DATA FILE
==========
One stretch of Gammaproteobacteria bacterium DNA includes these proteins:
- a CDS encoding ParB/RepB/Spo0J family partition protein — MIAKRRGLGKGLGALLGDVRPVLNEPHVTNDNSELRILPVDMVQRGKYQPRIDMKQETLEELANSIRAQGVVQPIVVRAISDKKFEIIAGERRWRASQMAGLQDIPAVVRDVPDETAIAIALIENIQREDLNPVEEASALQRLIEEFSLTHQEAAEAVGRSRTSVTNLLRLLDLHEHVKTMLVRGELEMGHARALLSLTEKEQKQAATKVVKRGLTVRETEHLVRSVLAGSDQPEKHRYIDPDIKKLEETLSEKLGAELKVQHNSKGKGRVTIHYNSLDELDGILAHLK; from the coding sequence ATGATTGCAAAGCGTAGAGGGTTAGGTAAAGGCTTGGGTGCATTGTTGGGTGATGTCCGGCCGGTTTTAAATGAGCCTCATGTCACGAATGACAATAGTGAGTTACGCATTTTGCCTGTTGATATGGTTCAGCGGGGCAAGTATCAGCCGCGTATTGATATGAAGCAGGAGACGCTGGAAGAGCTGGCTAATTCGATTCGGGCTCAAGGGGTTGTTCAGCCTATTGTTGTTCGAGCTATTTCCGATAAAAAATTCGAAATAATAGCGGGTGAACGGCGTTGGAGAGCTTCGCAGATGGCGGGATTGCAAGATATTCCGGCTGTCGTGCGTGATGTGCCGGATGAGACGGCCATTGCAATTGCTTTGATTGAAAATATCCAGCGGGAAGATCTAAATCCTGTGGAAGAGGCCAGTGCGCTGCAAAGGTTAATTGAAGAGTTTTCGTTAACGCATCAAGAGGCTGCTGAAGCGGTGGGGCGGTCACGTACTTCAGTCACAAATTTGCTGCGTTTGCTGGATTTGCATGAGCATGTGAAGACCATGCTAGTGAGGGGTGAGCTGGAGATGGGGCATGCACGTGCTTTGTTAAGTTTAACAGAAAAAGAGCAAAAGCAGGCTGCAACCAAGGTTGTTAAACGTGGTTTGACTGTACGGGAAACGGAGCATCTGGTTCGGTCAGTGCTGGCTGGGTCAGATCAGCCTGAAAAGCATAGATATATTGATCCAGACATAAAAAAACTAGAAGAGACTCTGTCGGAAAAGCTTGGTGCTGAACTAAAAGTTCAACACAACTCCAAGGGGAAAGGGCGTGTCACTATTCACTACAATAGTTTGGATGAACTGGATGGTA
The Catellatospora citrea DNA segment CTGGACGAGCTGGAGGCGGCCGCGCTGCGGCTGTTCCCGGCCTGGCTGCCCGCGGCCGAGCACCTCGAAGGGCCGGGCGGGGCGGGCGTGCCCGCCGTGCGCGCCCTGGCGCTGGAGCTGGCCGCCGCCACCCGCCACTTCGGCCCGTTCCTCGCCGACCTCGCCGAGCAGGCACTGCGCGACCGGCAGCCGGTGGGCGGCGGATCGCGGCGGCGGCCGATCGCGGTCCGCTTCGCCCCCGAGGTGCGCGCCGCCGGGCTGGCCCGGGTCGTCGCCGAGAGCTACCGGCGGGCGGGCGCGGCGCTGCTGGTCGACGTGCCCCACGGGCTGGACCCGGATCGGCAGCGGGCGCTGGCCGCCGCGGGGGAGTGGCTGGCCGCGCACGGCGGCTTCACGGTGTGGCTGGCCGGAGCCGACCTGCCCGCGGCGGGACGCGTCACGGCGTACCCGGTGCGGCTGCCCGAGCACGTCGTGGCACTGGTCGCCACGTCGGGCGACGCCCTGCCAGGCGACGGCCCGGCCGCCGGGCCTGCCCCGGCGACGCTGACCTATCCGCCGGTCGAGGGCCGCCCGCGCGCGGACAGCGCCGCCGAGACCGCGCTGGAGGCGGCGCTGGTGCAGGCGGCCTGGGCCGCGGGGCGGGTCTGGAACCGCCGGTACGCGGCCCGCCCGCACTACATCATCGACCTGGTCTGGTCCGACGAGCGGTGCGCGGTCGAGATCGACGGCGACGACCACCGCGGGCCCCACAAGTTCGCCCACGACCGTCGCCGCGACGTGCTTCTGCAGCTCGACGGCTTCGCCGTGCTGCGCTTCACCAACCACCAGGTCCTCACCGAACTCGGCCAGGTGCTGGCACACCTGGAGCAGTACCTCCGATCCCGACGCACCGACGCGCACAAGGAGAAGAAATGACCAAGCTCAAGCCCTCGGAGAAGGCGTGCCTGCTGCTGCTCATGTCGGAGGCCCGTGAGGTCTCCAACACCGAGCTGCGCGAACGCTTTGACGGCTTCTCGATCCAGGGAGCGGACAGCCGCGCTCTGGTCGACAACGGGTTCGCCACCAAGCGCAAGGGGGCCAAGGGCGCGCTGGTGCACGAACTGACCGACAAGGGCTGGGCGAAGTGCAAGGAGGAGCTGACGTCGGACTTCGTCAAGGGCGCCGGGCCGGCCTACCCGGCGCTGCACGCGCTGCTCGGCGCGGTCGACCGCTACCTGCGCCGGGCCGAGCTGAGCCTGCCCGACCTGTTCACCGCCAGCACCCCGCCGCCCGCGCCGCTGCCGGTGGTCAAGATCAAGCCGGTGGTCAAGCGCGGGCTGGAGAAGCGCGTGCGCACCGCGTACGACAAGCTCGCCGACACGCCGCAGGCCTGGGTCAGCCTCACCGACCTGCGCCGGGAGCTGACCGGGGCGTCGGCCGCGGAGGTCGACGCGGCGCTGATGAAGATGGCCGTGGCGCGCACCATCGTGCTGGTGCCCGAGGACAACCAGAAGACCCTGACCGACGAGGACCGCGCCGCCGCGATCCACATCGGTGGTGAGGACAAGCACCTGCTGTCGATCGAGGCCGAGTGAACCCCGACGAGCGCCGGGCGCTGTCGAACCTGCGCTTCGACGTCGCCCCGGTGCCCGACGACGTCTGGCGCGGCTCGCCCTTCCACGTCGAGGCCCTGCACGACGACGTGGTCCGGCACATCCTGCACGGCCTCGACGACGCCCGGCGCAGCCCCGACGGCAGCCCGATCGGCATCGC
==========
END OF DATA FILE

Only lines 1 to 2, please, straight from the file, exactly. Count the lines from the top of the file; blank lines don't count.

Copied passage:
One stretch of Gammaproteobacteria bacterium DNA includes these proteins:
- a CDS encoding ParB/RepB/Spo0J family partition protein — MIAKRRGLGKGLGALLGDVRPVLNEPHVTNDNSELRILPVDMVQRGKYQPRIDMKQETLEELANSIRAQGVVQPIVVRAISDKKFEIIAGERRWRASQMAGLQDIPAVVRDVPDETAIAIALIENIQREDLNPVEEASALQRLIEEFSLTHQEAAEAVGRSRTSVTNLLRLLDLHEHVKTMLVRGELEMGHARALLSLTEKEQKQAATKVVKRGLTVRETEHLVRSVLAGSDQPEKHRYIDPDIKKLEETLSEKLGAELKVQHNSKGKGRVTIHYNSLDELDGILAHLK; from the coding sequence ATGATTGCAAAGCGTAGAGGGTTAGGTAAAGGCTTGGGTGCATTGTTGGGTGATGTCCGGCCGGTTTTAAATGAGCCTCATGTCACGAATGACAATAGTGAGTTACGCATTTTGCCTGTTGATATGGTTCAGCGGGGCAAGTATCAGCCGCGTATTGATATGAAGCAGGAGACGCTGGAAGAGCTGGCTAATTCGATTCGGGCTCAAGGGGTTGTTCAGCCTATTGTTGTTCGAGCTATTTCCGATAAAAAATTCGAAATAATAGCGGGTGAACGGCGTTGGAGAGCTTCGCAGATGGCGGGATTGCAAGATATTCCGGCTGTCGTGCGTGATGTGCCGGATGAGACGGCCATTGCAATTGCTTTGATTGAAAATATCCAGCGGGAAGATCTAAATCCTGTGGAAGAGGCCAGTGCGCTGCAAAGGTTAATTGAAGAGTTTTCGTTAACGCATCAAGAGGCTGCTGAAGCGGTGGGGCGGTCACGTACTTCAGTCACAAATTTGCTGCGTTTGCTGGATTTGCATGAGCATGTGAAGACCATGCTAGTGAGGGGTGAGCTGGAGATGGGGCATGCACGTGCTTTGTTAAGTTTAACAGAAAAAGAGCAAAAGCAGGCTGCAACCAAGGTTGTTAAACGTGGTTTGACTGTACGGGAAACGGAGCATCTGGTTCGGTCAGTGCTGGCTGGGTCAGATCAGCCTGAAAAGCATAGATATATTGATCCAGACATAAAAAAACTAGAAGAGACTCTGTCGGAAAAGCTTGGTGCTGAACTAAAAGTTCAACACAACTCCAAGGGGAAAGGGCGTGTCACTATTCACTACAATAGTTTGGATGAACTGGATGGTA